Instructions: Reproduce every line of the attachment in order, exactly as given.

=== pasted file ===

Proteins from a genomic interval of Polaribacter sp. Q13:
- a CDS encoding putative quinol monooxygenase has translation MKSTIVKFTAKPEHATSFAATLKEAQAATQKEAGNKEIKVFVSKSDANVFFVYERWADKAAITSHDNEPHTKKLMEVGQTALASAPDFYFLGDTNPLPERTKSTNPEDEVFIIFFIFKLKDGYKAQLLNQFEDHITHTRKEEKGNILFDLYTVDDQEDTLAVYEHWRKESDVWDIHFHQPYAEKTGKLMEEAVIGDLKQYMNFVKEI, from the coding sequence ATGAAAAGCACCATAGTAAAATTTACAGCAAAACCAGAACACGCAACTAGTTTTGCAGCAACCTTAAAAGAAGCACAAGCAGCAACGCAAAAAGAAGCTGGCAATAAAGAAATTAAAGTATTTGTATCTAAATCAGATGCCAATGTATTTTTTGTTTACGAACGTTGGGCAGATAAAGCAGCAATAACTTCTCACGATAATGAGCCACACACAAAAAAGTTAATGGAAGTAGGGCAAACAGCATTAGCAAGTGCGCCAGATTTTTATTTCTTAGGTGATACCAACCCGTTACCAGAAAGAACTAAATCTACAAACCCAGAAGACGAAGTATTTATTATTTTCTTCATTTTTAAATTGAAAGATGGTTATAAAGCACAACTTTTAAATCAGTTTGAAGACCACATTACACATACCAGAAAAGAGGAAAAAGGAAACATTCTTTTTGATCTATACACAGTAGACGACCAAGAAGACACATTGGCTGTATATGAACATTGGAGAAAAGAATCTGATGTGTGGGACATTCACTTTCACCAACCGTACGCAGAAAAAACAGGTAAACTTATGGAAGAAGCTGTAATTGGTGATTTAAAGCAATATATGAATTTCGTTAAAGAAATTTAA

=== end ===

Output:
Proteins from a genomic interval of Polaribacter sp. Q13:
- a CDS encoding putative quinol monooxygenase has translation MKSTIVKFTAKPEHATSFAATLKEAQAATQKEAGNKEIKVFVSKSDANVFFVYERWADKAAITSHDNEPHTKKLMEVGQTALASAPDFYFLGDTNPLPERTKSTNPEDEVFIIFFIFKLKDGYKAQLLNQFEDHITHTRKEEKGNILFDLYTVDDQEDTLAVYEHWRKESDVWDIHFHQPYAEKTGKLMEEAVIGDLKQYMNFVKEI, from the coding sequence ATGAAAAGCACCATAGTAAAATTTACAGCAAAACCAGAACACGCAACTAGTTTTGCAGCAACCTTAAAAGAAGCACAAGCAGCAACGCAAAAAGAAGCTGGCAATAAAGAAATTAAAGTATTTGTATCTAAATCAGATGCCAATGTATTTTTTGTTTACGAACGTTGGGCAGATAAAGCAGCAATAACTTCTCACGATAATGAGCCACACACAAAAAAGTTAATGGAAGTAGGGCAAACAGCATTAGCAAGTGCGCCAGATTTTTATTTCTTAGGTGATACCAACCCGTTACCAGAAAGAACTAAATCTACAAACCCAGAAGACGAAGTATTTATTATTTTCTTCATTTTTAAATTGAAAGATGGTTATAAAGCACAACTTTTAAATCAGTTTGAAGACCACATTACACATACCAGAAAAGAGGAAAAAGGAAACATTCTTTTTGATCTATACACAGTAGACGACCAAGAAGACACATTGGCTGTATATGAACATTGGAGAAAAGAATCTGATGTGTGGGACATTCACTTTCACCAACCGTACGCAGAAAAAACAGGTAAACTTATGGAAGAAGCTGTAATTGGTGATTTAAAGCAATATATGAATTTCGTTAAAGAAATTTAA